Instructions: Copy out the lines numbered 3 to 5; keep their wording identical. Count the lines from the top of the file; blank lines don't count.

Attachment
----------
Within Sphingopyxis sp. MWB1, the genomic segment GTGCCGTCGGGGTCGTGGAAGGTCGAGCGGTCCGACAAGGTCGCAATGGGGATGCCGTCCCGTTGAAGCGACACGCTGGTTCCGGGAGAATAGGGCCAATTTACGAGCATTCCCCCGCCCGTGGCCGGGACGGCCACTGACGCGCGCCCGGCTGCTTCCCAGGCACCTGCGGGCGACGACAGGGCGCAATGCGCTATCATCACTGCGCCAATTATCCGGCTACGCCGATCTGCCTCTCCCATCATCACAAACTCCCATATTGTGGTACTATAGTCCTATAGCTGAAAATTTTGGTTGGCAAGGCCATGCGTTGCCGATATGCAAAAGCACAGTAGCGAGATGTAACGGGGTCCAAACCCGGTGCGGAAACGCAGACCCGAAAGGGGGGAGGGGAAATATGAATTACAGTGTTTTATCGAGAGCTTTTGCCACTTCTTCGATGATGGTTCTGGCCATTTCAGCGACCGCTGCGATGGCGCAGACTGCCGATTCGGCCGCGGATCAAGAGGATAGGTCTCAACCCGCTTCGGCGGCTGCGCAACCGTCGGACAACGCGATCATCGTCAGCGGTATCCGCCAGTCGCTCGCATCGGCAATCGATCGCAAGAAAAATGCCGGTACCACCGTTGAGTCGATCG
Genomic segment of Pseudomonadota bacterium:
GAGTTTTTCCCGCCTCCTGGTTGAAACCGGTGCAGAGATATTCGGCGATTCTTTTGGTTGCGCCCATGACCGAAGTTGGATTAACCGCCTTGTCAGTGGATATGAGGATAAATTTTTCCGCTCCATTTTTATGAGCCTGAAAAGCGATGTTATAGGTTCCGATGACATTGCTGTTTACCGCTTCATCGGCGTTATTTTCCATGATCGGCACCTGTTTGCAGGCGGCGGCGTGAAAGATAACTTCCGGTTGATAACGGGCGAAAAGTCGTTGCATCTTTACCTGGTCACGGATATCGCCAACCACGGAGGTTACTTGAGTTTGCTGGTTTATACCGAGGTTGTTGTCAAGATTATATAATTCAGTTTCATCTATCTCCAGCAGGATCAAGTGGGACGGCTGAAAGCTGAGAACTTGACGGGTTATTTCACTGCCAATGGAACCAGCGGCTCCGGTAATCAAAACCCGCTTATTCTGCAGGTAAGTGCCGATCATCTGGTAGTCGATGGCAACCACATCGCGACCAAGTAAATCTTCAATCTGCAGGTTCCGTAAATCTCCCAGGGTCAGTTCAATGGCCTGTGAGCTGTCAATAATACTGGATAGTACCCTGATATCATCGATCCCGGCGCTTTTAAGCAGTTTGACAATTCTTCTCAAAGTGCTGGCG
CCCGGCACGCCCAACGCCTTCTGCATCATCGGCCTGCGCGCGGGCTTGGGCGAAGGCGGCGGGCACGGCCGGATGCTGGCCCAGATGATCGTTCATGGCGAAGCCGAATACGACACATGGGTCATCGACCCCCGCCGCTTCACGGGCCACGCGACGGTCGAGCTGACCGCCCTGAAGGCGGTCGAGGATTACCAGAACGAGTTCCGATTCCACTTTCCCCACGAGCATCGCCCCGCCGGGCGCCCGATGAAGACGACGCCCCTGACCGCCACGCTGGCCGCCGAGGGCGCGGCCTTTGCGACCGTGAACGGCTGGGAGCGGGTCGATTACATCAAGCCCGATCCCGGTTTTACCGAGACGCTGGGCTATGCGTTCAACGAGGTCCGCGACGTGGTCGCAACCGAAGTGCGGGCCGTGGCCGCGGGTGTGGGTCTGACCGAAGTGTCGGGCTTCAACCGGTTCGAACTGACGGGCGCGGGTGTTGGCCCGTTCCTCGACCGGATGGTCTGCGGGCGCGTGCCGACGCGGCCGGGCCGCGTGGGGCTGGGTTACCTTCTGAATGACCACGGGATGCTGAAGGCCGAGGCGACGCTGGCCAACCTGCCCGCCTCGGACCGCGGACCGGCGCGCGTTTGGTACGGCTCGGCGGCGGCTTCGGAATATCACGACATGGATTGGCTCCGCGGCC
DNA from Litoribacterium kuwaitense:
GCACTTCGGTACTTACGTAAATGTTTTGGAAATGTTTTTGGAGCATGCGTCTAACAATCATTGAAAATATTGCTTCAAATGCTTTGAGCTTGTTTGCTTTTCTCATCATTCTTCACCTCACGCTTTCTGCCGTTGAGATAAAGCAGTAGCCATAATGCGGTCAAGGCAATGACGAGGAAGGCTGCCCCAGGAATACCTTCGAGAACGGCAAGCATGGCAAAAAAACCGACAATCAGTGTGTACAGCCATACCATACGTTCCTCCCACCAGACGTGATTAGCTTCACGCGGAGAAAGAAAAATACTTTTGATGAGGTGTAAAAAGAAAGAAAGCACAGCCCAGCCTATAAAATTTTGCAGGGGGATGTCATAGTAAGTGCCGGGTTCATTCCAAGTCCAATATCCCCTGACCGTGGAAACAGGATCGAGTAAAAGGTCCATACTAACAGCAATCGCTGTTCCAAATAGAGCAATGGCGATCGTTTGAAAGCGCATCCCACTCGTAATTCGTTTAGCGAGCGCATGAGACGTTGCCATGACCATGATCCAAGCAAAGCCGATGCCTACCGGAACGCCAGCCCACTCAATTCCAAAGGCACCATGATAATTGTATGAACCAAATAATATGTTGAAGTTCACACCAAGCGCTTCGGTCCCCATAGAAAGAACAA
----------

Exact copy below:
GAGTTTTTCCCGCCTCCTGGTTGAAACCGGTGCAGAGATATTCGGCGATTCTTTTGGTTGCGCCCATGACCGAAGTTGGATTAACCGCCTTGTCAGTGGATATGAGGATAAATTTTTCCGCTCCATTTTTATGAGCCTGAAAAGCGATGTTATAGGTTCCGATGACATTGCTGTTTACCGCTTCATCGGCGTTATTTTCCATGATCGGCACCTGTTTGCAGGCGGCGGCGTGAAAGATAACTTCCGGTTGATAACGGGCGAAAAGTCGTTGCATCTTTACCTGGTCACGGATATCGCCAACCACGGAGGTTACTTGAGTTTGCTGGTTTATACCGAGGTTGTTGTCAAGATTATATAATTCAGTTTCATCTATCTCCAGCAGGATCAAGTGGGACGGCTGAAAGCTGAGAACTTGACGGGTTATTTCACTGCCAATGGAACCAGCGGCTCCGGTAATCAAAACCCGCTTATTCTGCAGGTAAGTGCCGATCATCTGGTAGTCGATGGCAACCACATCGCGACCAAGTAAATCTTCAATCTGCAGGTTCCGTAAATCTCCCAGGGTCAGTTCAATGGCCTGTGAGCTGTCAATAATACTGGATAGTACCCTGATATCATCGATCCCGGCGCTTTTAAGCAGTTTGACAATTCTTCTCAAAGTGCTGGCG
CCCGGCACGCCCAACGCCTTCTGCATCATCGGCCTGCGCGCGGGCTTGGGCGAAGGCGGCGGGCACGGCCGGATGCTGGCCCAGATGATCGTTCATGGCGAAGCCGAATACGACACATGGGTCATCGACCCCCGCCGCTTCACGGGCCACGCGACGGTCGAGCTGACCGCCCTGAAGGCGGTCGAGGATTACCAGAACGAGTTCCGATTCCACTTTCCCCACGAGCATCGCCCCGCCGGGCGCCCGATGAAGACGACGCCCCTGACCGCCACGCTGGCCGCCGAGGGCGCGGCCTTTGCGACCGTGAACGGCTGGGAGCGGGTCGATTACATCAAGCCCGATCCCGGTTTTACCGAGACGCTGGGCTATGCGTTCAACGAGGTCCGCGACGTGGTCGCAACCGAAGTGCGGGCCGTGGCCGCGGGTGTGGGTCTGACCGAAGTGTCGGGCTTCAACCGGTTCGAACTGACGGGCGCGGGTGTTGGCCCGTTCCTCGACCGGATGGTCTGCGGGCGCGTGCCGACGCGGCCGGGCCGCGTGGGGCTGGGTTACCTTCTGAATGACCACGGGATGCTGAAGGCCGAGGCGACGCTGGCCAACCTGCCCGCCTCGGACCGCGGACCGGCGCGCGTTTGGTACGGCTCGGCGGCGGCTTCGGAATATCACGACATGGATTGGCTCCGCGGCC
DNA from Litoribacterium kuwaitense: